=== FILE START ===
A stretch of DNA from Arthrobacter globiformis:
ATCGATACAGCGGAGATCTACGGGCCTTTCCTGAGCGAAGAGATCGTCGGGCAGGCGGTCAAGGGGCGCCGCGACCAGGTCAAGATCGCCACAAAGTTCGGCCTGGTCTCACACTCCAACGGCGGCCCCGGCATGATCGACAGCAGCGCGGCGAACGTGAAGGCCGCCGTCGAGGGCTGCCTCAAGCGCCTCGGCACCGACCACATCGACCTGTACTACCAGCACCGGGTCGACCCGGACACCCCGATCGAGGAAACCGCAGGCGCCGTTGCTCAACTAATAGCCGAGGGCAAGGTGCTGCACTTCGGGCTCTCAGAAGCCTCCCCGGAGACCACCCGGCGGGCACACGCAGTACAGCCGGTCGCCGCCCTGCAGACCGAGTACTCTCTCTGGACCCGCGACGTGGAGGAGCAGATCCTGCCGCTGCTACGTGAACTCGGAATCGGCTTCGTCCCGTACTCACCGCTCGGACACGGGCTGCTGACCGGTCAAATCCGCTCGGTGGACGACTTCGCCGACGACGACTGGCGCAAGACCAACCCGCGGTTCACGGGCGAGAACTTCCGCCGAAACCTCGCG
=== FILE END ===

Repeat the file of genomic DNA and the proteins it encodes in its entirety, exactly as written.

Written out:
A stretch of DNA from Arthrobacter globiformis:
ATCGATACAGCGGAGATCTACGGGCCTTTCCTGAGCGAAGAGATCGTCGGGCAGGCGGTCAAGGGGCGCCGCGACCAGGTCAAGATCGCCACAAAGTTCGGCCTGGTCTCACACTCCAACGGCGGCCCCGGCATGATCGACAGCAGCGCGGCGAACGTGAAGGCCGCCGTCGAGGGCTGCCTCAAGCGCCTCGGCACCGACCACATCGACCTGTACTACCAGCACCGGGTCGACCCGGACACCCCGATCGAGGAAACCGCAGGCGCCGTTGCTCAACTAATAGCCGAGGGCAAGGTGCTGCACTTCGGGCTCTCAGAAGCCTCCCCGGAGACCACCCGGCGGGCACACGCAGTACAGCCGGTCGCCGCCCTGCAGACCGAGTACTCTCTCTGGACCCGCGACGTGGAGGAGCAGATCCTGCCGCTGCTACGTGAACTCGGAATCGGCTTCGTCCCGTACTCACCGCTCGGACACGGGCTGCTGACCGGTCAAATCCGCTCGGTGGACGACTTCGCCGACGACGACTGGCGCAAGACCAACCCGCGGTTCACGGGCGAGAACTTCCGCCGAAACCTCGCG